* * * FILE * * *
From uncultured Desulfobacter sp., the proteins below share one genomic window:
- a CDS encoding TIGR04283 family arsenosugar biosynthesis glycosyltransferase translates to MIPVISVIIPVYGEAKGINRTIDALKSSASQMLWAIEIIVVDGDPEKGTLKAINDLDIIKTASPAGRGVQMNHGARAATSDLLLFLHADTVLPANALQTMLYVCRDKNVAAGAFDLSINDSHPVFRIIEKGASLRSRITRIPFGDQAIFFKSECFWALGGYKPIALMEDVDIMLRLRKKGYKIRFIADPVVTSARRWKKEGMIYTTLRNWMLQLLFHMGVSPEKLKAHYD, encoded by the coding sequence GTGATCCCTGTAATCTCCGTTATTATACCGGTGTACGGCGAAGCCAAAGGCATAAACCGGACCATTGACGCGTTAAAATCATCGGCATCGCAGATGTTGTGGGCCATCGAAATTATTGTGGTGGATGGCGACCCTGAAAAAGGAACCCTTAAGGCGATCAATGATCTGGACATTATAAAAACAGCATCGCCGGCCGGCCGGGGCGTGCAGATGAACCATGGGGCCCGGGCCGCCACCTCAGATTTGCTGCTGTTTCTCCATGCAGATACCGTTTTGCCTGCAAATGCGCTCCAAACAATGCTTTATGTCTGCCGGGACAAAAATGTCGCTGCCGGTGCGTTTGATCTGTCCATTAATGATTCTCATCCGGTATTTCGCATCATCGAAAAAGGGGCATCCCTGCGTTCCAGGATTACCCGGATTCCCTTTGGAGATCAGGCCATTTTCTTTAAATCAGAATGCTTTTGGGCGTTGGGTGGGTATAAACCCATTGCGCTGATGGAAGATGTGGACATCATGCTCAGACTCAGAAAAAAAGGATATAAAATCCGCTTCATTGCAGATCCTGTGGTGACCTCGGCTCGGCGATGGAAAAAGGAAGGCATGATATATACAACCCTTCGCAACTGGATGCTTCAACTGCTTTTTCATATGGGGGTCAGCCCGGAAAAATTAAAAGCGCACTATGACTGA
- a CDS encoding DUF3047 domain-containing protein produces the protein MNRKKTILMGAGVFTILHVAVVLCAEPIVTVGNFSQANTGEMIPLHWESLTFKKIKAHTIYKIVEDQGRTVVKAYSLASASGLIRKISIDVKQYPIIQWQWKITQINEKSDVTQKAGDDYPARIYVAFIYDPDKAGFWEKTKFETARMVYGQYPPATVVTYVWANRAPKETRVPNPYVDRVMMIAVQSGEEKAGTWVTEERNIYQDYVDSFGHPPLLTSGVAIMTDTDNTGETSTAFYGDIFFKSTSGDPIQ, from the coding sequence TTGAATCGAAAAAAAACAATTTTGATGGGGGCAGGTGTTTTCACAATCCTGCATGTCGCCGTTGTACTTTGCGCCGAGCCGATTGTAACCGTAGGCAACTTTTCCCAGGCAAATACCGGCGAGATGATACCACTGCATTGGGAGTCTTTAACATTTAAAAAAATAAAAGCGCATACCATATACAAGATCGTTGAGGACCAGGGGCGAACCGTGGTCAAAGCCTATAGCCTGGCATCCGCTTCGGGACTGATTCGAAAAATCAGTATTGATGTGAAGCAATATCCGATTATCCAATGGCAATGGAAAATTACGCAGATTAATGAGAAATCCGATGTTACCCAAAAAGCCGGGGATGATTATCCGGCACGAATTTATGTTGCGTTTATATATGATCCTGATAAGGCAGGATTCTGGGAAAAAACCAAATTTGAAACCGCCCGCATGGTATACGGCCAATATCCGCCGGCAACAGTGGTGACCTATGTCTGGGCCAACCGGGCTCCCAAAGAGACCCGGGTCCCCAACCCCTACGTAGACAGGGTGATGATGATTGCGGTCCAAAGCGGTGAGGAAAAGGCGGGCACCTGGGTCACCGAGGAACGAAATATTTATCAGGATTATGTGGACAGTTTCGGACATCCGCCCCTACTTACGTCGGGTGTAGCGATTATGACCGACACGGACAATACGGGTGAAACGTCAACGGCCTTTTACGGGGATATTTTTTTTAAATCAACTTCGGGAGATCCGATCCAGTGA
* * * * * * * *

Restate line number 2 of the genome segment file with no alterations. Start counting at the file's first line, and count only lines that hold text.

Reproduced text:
- a CDS encoding TIGR04283 family arsenosugar biosynthesis glycosyltransferase translates to MIPVISVIIPVYGEAKGINRTIDALKSSASQMLWAIEIIVVDGDPEKGTLKAINDLDIIKTASPAGRGVQMNHGARAATSDLLLFLHADTVLPANALQTMLYVCRDKNVAAGAFDLSINDSHPVFRIIEKGASLRSRITRIPFGDQAIFFKSECFWALGGYKPIALMEDVDIMLRLRKKGYKIRFIADPVVTSARRWKKEGMIYTTLRNWMLQLLFHMGVSPEKLKAHYD, encoded by the coding sequence GTGATCCCTGTAATCTCCGTTATTATACCGGTGTACGGCGAAGCCAAAGGCATAAACCGGACCATTGACGCGTTAAAATCATCGGCATCGCAGATGTTGTGGGCCATCGAAATTATTGTGGTGGATGGCGACCCTGAAAAAGGAACCCTTAAGGCGATCAATGATCTGGACATTATAAAAACAGCATCGCCGGCCGGCCGGGGCGTGCAGATGAACCATGGGGCCCGGGCCGCCACCTCAGATTTGCTGCTGTTTCTCCATGCAGATACCGTTTTGCCTGCAAATGCGCTCCAAACAATGCTTTATGTCTGCCGGGACAAAAATGTCGCTGCCGGTGCGTTTGATCTGTCCATTAATGATTCTCATCCGGTATTTCGCATCATCGAAAAAGGGGCATCCCTGCGTTCCAGGATTACCCGGATTCCCTTTGGAGATCAGGCCATTTTCTTTAAATCAGAATGCTTTTGGGCGTTGGGTGGGTATAAACCCATTGCGCTGATGGAAGATGTGGACATCATGCTCAGACTCAGAAAAAAAGGATATAAAATCCGCTTCATTGCAGATCCTGTGGTGACCTCGGCTCGGCGATGGAAAAAGGAAGGCATGATATATACAACCCTTCGCAACTGGATGCTTCAACTGCTTTTTCATATGGGGGTCAGCCCGGAAAAATTAAAAGCGCACTATGACTGA